The National Council for Curriculum and Assessment (NaCCA) has said it has developed a Teacher Resource Pack for all public school teachers from Kindergarten to Primary Six to be used as a teaching guide while awaiting the approved textbooks.
So far, 165,000 of the packs have been distributed to all district education directorates for onward distribution to all teachers by the beginning of the academic year, which is next week.
This follows complaints from the public that the GES is rolling out the new curriculum without the corresponding textbooks.
In an interview with the Daily Graphic yesterday, the Executive Secretary of NaCCA, Dr Prince Armah, explained that the council had developed the pack based on past experiences when the curricular was changed and there was nothing for teachers to rely on.
“We decided to add an instructional resource to the curriculum, so that we do not allow teachers to go back to use the old materials, and that is why we developed what is called the Teacher Resource Pack.
“This teacher resource pack contains the areas in the curriculum framework which teachers will need but may not have time to go back to the curriculum framework,” he explained.
He said the regional offices had already received the pack and forwarded them to the district directorates of the GES, which would in turn forward them to the various head teachers to be distributed to their teachers, saying: “Every single teacher is entitled to one.”
On the absence of textbooks, Dr Armah explained that it was not a new phenomenon, noting that the current managers of education foresaw the challenge and developed the pack.
“We have a history in this country where curriculum had been developed but there were no associated textbooks. There had never been an occasion when a new curriculum came with textbooks,” he said.
Taking the Daily Graphic down memory lane, he said during 1987 basic school curriculum reforms, which were premised on the 1974 reforms, the textbooks that came in 1987 were those published in 1974.
“So when the textbooks came a year after 1987, the materials were even 10 years older,” he said, explaining, for instance, that the maths book used at that time: “The Ghana Maths Series”, which was published in 1975 after the 1974 reforms and the 1987 review, were the same maths books submitted for use in the 1988/1989 academic year.
Dr Armah also recalled that from 1998 to 2001 when Ghana underwent the Free Compulsory Universal Basic Education (FCUBE) reforms, the old textbooks were used, adding that it was only in 2005 that the old books were replaced to reflect the 2001 curriculum review.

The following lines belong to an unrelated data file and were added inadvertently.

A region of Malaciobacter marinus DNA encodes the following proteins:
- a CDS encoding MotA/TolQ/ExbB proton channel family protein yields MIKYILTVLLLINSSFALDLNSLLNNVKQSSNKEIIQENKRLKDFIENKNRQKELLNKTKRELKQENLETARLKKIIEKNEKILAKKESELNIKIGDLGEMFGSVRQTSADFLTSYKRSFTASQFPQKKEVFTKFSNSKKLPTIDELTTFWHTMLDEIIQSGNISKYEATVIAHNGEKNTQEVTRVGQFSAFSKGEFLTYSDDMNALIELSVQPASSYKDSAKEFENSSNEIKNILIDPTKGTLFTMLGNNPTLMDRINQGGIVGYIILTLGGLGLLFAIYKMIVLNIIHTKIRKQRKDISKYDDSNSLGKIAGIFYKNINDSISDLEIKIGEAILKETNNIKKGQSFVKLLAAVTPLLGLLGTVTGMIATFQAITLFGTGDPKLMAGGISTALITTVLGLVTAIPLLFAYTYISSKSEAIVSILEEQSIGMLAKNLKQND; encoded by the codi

He said even though the textbooks at that time did not conform with the new curriculum, they were in use for four years, from 2001 to 2005 before the new textbooks were made available.
“Then in 2007 there was another review. The Prof. Anamuah-Mensah Committee was set up in 2001. It made a number of recommendations and based on those recommendations the curriculum was reviewed in 2007,” he said.
He explained that the existing textbooks were used because there was not too much change in the content.
“In 2019, we have completely changed the curriculum; we have changed the content and the structure. In terms of content, some things have been added and in terms of structure, it has changed completely from an objectivist-based curriculum to a standards-based curriculum,” he said.
Dr Armah added that with the reform, the standards-based curriculum specified what the child should know, understand and be able to do, saying that the emphasis was on the “doing” because that was the highest order of thinking.
“You can know and understand but cannot do it, and when you are doing it, that is where creativity comes in; that is where collaboration comes in and that is where you develop all the essential skills that we are talking about in the new curriculum,” he said, adding that the standards-based concept operated on broad ideas which the children worked towards.
He was of the view that with or without the teacher’s textbook, “this document is enough for starters, so that we do not have to wait for four years, as was the case in 1987, 2001, 2007 and 2010, because in all those instances, they just brought the old textbooks”.